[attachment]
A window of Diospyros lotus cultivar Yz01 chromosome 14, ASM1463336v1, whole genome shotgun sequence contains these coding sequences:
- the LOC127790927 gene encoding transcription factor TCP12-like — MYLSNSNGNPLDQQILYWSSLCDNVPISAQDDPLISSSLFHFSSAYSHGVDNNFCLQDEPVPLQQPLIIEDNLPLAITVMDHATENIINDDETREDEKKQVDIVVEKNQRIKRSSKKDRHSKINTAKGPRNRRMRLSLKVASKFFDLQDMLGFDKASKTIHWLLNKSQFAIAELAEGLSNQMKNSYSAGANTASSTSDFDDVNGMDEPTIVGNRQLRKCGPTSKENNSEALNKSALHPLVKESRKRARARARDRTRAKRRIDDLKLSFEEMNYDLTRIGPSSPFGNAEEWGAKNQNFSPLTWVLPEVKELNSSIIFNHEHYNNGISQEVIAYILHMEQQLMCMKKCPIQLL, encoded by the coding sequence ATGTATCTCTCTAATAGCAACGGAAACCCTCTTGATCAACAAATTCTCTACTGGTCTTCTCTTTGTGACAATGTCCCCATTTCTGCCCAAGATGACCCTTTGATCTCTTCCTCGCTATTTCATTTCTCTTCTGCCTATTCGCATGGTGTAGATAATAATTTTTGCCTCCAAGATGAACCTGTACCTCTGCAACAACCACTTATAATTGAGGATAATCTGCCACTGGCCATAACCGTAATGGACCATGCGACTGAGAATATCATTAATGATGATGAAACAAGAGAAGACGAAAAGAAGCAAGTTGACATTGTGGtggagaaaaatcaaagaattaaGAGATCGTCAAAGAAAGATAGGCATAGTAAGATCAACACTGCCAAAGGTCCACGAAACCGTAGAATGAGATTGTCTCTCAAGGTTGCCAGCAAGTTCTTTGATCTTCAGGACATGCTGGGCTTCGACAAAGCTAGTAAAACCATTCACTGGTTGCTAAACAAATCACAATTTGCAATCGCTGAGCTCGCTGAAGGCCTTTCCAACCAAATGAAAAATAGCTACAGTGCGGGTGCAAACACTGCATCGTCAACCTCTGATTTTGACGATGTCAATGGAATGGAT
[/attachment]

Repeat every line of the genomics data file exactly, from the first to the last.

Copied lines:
A window of Diospyros lotus cultivar Yz01 chromosome 14, ASM1463336v1, whole genome shotgun sequence contains these coding sequences:
- the LOC127790927 gene encoding transcription factor TCP12-like — MYLSNSNGNPLDQQILYWSSLCDNVPISAQDDPLISSSLFHFSSAYSHGVDNNFCLQDEPVPLQQPLIIEDNLPLAITVMDHATENIINDDETREDEKKQVDIVVEKNQRIKRSSKKDRHSKINTAKGPRNRRMRLSLKVASKFFDLQDMLGFDKASKTIHWLLNKSQFAIAELAEGLSNQMKNSYSAGANTASSTSDFDDVNGMDEPTIVGNRQLRKCGPTSKENNSEALNKSALHPLVKESRKRARARARDRTRAKRRIDDLKLSFEEMNYDLTRIGPSSPFGNAEEWGAKNQNFSPLTWVLPEVKELNSSIIFNHEHYNNGISQEVIAYILHMEQQLMCMKKCPIQLL, encoded by the coding sequence ATGTATCTCTCTAATAGCAACGGAAACCCTCTTGATCAACAAATTCTCTACTGGTCTTCTCTTTGTGACAATGTCCCCATTTCTGCCCAAGATGACCCTTTGATCTCTTCCTCGCTATTTCATTTCTCTTCTGCCTATTCGCATGGTGTAGATAATAATTTTTGCCTCCAAGATGAACCTGTACCTCTGCAACAACCACTTATAATTGAGGATAATCTGCCACTGGCCATAACCGTAATGGACCATGCGACTGAGAATATCATTAATGATGATGAAACAAGAGAAGACGAAAAGAAGCAAGTTGACATTGTGGtggagaaaaatcaaagaattaaGAGATCGTCAAAGAAAGATAGGCATAGTAAGATCAACACTGCCAAAGGTCCACGAAACCGTAGAATGAGATTGTCTCTCAAGGTTGCCAGCAAGTTCTTTGATCTTCAGGACATGCTGGGCTTCGACAAAGCTAGTAAAACCATTCACTGGTTGCTAAACAAATCACAATTTGCAATCGCTGAGCTCGCTGAAGGCCTTTCCAACCAAATGAAAAATAGCTACAGTGCGGGTGCAAACACTGCATCGTCAACCTCTGATTTTGACGATGTCAATGGAATGGAT